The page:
Angels of history
This is how one pictures the angel of history. His face is turned toward the past. Where we perceive a chain of events, he sees one single catastrophe which keeps piling wreckage upon wreckage and hurls it in front of his feet. The angel would like to stay, awaken the dead, and make whole what has been smashed. But a storm is blowing from Paradise…
Walter Benjamin, Theses on the Philosophy of History
With the death of Ruth Bader Ginsburg, 44 days from the election, the United States inches closer to a precipice. Just thinking through the possible ramifications makes me nauseous in the half-light of these pre-breakfast hours. The turbulence of the country’s 19th century history is back, in the early 21st century, at the beginning of the end of its global hegemony. Only this time round, the consequences cannot be localised. Civil liberties and the planet now depend on a few million unlikely and swing voters in Florida, Arizona and Pennsylvania.
Another heroine died last week. I was not old enough to remember Diana Rigg’s Emma Peel in The Avengers, brandishing that little pistol with all the menace of a dessert spoon at a society dinner. It was only when she played opposite Miss Piggy in the Great Muppet Caper that I was first struck by her knowing, indulgent look – a look that seemed always to say, ‘Yes, but come on, it’s only a party game’. Her Lady Holiday, who had her ‘fabulous baseball diamond!’ stolen, with the pig falsely framed for the heist before Kermit and friends rallied to save the day, was just the latest in her line of characters of towering chic.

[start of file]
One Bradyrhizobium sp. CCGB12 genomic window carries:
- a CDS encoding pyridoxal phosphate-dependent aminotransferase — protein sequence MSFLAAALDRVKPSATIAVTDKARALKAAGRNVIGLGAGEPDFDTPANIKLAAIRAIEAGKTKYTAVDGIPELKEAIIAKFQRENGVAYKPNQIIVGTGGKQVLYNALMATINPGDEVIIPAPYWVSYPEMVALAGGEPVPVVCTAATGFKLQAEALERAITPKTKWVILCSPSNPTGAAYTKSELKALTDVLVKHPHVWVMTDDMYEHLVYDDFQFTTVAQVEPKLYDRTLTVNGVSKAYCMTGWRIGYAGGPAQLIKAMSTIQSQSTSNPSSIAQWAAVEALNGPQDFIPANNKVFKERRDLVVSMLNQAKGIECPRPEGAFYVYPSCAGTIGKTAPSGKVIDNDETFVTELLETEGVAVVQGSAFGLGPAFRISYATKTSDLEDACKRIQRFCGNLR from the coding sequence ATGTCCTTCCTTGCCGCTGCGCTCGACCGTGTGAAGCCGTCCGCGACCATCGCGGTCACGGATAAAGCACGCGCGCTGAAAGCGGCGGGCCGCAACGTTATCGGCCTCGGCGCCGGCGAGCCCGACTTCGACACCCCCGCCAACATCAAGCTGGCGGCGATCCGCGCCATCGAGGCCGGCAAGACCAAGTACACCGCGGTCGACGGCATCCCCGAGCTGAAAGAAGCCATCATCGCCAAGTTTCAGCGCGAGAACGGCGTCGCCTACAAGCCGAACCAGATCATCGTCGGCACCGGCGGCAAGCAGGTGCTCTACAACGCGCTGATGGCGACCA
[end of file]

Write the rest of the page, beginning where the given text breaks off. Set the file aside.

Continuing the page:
I saw her stealing the stage at the Albery, in June 2004, as Mrs Venable in Suddenly Last Summer. In those days I tended to scribble my notes blindly in the dark auditorium on a print-out of one of Michael Billington’s theatre review. The curtain lifted to reveal an enormous, searing space, thumping like a factory with a piercing, dissonant monotony (‘the vast garden-jungle set inside a circular drum’).
“Hot, waaaay hot!” Rigg oozed.The one-act play is a brutalising stand-off between her with her daughter Catherine, Victoria Hamilton, shaking and twitching with each drumbeat of horror at what she has witnessed. Rigg delivered Williams’ lines like a lyric pugilist-poet, verbal jabs, doubling back, reeling you in. “Most people’s lives—what are they but trails of debris, each day more debris, more debris, long, long trails of debris with nothing to clean it all up but, finally, death.”
Bader Ginsburg said her ‘most fervent wish’ was to be replaced on the Supreme Court only under a new president.A forlorn sentiment, ringing with the pathos and tragedy of one of Tennessee Williams’s own imagined menageries.